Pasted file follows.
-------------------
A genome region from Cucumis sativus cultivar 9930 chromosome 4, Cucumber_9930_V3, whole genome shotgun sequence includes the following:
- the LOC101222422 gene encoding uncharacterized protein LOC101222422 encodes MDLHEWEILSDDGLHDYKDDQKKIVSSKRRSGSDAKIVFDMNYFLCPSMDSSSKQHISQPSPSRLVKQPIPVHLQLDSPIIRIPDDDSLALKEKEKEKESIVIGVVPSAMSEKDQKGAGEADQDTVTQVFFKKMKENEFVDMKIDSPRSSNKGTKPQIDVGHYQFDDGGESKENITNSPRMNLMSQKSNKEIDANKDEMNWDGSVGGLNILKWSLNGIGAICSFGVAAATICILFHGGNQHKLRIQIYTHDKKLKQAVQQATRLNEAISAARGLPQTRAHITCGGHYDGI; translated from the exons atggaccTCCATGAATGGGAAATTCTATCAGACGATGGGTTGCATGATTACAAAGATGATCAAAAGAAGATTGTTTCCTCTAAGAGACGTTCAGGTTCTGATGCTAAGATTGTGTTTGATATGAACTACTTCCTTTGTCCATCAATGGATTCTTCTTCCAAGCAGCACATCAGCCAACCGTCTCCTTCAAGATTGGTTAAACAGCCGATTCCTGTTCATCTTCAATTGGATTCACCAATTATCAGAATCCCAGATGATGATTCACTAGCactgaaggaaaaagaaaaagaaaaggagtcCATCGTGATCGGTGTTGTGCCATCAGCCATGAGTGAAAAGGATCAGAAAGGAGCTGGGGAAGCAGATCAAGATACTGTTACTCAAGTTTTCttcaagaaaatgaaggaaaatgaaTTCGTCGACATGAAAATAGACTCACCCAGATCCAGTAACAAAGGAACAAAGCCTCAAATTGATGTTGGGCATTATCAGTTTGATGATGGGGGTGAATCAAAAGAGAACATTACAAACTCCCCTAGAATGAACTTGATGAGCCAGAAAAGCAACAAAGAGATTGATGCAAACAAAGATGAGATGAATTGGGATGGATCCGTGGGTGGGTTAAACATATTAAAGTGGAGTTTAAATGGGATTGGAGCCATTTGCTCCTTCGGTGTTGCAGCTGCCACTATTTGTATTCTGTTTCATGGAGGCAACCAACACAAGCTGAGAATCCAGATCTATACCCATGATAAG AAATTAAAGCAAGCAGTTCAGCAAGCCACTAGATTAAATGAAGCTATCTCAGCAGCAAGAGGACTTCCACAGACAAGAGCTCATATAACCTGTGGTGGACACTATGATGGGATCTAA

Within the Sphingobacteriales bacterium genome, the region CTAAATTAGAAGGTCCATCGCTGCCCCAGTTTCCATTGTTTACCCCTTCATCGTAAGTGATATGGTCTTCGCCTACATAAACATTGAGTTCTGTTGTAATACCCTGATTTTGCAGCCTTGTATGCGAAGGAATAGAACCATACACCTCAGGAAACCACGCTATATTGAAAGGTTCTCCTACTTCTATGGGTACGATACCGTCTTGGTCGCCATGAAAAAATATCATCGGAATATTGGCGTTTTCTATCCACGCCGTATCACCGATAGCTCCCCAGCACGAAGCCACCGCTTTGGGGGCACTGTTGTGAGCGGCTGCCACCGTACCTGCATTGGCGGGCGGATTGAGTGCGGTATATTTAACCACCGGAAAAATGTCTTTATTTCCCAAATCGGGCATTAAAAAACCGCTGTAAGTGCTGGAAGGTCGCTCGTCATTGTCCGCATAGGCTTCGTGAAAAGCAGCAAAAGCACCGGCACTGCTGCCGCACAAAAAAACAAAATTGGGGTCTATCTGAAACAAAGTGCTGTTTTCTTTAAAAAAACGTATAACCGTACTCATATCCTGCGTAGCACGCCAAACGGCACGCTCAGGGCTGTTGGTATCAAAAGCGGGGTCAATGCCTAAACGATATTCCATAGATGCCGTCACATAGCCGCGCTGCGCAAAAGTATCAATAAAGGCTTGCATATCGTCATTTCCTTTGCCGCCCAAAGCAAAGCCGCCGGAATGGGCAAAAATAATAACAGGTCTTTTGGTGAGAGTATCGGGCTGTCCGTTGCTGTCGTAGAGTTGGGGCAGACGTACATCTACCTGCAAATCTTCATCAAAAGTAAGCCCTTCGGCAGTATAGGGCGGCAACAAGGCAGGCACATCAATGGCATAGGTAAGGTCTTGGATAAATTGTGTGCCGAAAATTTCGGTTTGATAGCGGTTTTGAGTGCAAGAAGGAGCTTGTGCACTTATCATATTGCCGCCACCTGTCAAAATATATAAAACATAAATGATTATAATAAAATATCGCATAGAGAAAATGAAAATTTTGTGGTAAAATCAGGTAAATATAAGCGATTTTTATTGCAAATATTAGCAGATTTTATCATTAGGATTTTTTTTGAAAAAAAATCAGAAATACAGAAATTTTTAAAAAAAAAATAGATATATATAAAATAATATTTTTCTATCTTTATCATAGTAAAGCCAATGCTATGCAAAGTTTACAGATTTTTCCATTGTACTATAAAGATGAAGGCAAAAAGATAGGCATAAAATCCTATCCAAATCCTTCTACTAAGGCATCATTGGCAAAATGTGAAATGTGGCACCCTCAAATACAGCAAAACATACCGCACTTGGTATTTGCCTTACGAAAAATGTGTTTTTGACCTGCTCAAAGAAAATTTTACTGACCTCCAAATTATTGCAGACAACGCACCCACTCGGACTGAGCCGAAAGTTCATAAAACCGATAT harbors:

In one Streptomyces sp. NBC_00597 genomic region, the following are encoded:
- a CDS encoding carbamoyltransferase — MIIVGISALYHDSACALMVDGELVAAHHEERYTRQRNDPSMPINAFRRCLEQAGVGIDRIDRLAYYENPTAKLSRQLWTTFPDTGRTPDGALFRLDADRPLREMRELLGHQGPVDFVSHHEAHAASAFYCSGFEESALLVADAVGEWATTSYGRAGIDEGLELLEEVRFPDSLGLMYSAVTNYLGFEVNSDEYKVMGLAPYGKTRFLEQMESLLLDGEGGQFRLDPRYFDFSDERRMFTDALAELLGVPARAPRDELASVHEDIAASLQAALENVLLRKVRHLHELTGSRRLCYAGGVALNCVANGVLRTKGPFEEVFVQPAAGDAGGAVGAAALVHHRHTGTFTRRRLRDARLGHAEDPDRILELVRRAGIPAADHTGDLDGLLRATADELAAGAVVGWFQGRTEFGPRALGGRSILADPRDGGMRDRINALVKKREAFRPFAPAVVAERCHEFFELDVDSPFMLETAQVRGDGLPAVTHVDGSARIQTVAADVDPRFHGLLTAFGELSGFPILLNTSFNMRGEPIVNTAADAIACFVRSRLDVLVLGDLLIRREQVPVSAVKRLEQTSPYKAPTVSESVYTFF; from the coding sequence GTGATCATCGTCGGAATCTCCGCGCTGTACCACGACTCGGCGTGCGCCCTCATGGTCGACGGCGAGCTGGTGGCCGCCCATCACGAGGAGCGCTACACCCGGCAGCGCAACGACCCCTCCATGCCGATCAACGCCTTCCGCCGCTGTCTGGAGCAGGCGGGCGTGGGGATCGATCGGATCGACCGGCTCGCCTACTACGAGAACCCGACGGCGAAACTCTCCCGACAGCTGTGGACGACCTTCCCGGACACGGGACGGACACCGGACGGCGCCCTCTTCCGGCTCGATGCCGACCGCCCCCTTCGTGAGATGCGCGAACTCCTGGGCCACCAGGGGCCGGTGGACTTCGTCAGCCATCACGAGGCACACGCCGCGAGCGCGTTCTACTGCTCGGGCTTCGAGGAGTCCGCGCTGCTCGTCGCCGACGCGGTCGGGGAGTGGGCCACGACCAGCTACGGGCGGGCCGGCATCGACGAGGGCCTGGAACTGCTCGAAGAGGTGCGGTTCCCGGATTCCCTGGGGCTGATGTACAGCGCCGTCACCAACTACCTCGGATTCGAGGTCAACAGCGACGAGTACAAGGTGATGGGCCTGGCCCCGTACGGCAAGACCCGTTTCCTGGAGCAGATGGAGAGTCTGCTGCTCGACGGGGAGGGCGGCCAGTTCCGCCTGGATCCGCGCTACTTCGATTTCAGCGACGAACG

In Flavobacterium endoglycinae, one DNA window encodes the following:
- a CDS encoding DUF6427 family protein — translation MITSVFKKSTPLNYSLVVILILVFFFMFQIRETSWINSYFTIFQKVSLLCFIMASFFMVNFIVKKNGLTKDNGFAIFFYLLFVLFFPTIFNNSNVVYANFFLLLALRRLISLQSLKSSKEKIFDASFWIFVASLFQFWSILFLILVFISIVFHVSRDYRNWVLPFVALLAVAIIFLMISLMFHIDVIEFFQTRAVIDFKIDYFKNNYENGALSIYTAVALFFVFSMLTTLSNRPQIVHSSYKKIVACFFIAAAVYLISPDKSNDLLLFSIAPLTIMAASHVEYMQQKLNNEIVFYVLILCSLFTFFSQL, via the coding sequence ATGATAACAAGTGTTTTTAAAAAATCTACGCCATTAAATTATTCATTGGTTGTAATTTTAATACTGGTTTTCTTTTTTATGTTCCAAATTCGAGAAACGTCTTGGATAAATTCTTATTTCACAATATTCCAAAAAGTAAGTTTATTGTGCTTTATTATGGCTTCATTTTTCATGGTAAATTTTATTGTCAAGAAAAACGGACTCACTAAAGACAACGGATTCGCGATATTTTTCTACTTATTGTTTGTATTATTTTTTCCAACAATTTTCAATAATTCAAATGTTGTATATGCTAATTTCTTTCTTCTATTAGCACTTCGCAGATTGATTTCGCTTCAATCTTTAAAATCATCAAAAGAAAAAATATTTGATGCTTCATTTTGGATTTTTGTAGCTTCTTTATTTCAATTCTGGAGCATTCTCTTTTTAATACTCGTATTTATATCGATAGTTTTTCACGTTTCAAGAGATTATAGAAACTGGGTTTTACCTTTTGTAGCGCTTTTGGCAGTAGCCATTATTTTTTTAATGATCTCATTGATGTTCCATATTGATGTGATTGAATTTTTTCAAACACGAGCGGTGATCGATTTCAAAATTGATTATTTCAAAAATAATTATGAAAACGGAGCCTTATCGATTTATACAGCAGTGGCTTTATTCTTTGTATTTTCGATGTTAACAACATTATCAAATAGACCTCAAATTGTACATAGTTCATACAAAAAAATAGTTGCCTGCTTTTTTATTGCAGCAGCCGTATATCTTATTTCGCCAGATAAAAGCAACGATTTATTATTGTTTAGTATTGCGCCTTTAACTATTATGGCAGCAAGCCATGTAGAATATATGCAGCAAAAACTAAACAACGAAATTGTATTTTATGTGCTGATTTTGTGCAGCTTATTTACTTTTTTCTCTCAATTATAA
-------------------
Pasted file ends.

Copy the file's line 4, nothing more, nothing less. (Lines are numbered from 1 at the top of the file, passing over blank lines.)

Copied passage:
In one Streptomyces sp. NBC_00597 genomic region, the following are encoded: